Former Boys Like Girls singer Martin Johnson makes his triumphant return to the spotlight with 2018's The Night Game. The last time most people were aware of Johnson was back in the singer's emo-pop heyday when Boys Like Girls scored hits like "The Great Escape" and "Love Drunk." The group's interesting if ill-fated turn toward modern country on 2012's Crazy World marked their end, and sent Johnson down a lucrative road as a songwriter and producer, scoring songs for Jason Derulo, Avril Lavigne, Gavin DeGraw, and others. With The Night Game, he builds upon all of his previous work and reestablishes himself as a charismatic purveyor of his own brand of emotive, uber-catchy contemporary pop. Joining him on the album is Austrian producer François Tetaz, who helped bring Johnson's sophisticated sound to life, even conscripting Wally De Backer (aka Gotye) to sing backing vocals on the anthemic leadoff single, "The Outfield." That song, as with much of album, finds Johnson embracing the kind of crisply attenuated pop/rock that bands like Glass Tiger, Cutting Crew, and perhaps not so coincidentally the Outfield championed in the mid-'80s, marrying glassy synths to sweeping guitar licks and soaring lead vocals. Johnson has matured since his emo days, and brings a warm gravitas to The Night Game, as if he's looking back on his youth with a clear, hard-won perspective. He also has knack for poetic imagery that conjures the magic feeling of a place in time, and puts the listener there in that moment. On "Summerland," he sings "To fire and matches and cigarette lips/Hearts out stranded on styrofoam drifts/Searching for true love with you in the sand." It doesn't hurt that his voice has matured along with his point of view, and his resonant, swaggering croon works to sell his songs about long-lost love ("The Photograph"), dodging personal demons ("Die a Little"), and the pains of growing up ("American Nights"). Elsewhere, he's joined by former Chairlift singer Caroline Polachek on the buoyant, yearning duet "Do You Think About Us?," and evokes the snappy, club-ready grooves of Michael Jackson on "Bad Girls Don't Cry." The Night Game is a pop album for adults, where Johnson illuminates his dusky emotions with bright, stadium-sized lights.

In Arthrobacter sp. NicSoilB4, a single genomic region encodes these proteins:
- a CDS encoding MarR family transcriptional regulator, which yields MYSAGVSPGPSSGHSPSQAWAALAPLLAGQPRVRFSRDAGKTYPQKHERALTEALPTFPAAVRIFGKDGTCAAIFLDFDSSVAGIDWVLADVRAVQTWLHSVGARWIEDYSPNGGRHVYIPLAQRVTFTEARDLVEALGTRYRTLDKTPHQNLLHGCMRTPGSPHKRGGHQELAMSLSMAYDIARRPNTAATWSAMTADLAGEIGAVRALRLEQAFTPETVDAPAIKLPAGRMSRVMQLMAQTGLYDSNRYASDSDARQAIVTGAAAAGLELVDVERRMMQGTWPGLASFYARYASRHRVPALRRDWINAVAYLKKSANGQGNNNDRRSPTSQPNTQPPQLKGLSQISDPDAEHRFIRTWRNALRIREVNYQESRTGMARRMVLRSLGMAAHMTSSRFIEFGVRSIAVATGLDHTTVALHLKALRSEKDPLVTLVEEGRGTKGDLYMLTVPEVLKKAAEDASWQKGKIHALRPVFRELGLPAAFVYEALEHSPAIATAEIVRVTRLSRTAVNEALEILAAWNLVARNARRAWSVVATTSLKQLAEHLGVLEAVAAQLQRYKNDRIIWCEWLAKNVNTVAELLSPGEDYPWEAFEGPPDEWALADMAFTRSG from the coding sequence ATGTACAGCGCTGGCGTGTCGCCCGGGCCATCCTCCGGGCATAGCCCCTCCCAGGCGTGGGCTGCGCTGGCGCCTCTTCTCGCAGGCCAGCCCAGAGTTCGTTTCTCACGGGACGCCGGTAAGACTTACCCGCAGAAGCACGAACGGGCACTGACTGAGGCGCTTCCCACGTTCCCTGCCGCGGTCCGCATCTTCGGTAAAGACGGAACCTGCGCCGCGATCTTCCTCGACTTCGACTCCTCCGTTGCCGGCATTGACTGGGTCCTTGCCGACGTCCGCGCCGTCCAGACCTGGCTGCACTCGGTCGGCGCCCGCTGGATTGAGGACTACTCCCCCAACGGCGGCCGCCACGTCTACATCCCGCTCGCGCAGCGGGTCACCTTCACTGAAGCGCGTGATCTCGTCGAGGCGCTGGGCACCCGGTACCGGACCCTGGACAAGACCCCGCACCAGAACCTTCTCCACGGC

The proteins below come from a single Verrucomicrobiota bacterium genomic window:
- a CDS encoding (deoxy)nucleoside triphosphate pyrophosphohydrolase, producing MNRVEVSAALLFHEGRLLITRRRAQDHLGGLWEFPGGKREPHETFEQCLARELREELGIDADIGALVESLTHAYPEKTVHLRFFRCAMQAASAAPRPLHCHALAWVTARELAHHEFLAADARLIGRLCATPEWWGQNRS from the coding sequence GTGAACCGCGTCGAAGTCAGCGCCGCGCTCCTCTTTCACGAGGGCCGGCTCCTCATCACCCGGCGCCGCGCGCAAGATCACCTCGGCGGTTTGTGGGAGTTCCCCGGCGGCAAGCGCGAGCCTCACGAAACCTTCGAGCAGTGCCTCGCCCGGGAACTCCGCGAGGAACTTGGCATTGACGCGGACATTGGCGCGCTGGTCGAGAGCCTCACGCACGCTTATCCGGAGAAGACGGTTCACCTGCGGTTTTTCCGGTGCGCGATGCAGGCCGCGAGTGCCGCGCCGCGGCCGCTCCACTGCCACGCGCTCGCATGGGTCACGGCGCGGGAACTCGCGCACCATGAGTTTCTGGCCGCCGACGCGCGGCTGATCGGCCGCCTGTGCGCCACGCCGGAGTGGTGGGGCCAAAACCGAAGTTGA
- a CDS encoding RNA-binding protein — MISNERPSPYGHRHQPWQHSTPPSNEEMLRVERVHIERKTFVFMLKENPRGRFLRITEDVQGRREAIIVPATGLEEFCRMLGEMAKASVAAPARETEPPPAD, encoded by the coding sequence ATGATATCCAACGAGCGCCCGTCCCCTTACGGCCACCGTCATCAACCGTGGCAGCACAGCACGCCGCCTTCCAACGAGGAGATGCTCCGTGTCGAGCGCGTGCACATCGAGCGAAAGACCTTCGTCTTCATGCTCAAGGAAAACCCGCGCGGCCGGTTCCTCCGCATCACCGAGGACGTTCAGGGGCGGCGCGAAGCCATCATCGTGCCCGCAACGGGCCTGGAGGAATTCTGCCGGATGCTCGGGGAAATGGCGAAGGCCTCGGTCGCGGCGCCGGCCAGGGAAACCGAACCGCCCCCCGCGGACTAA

AllMusic Review by Matt Collar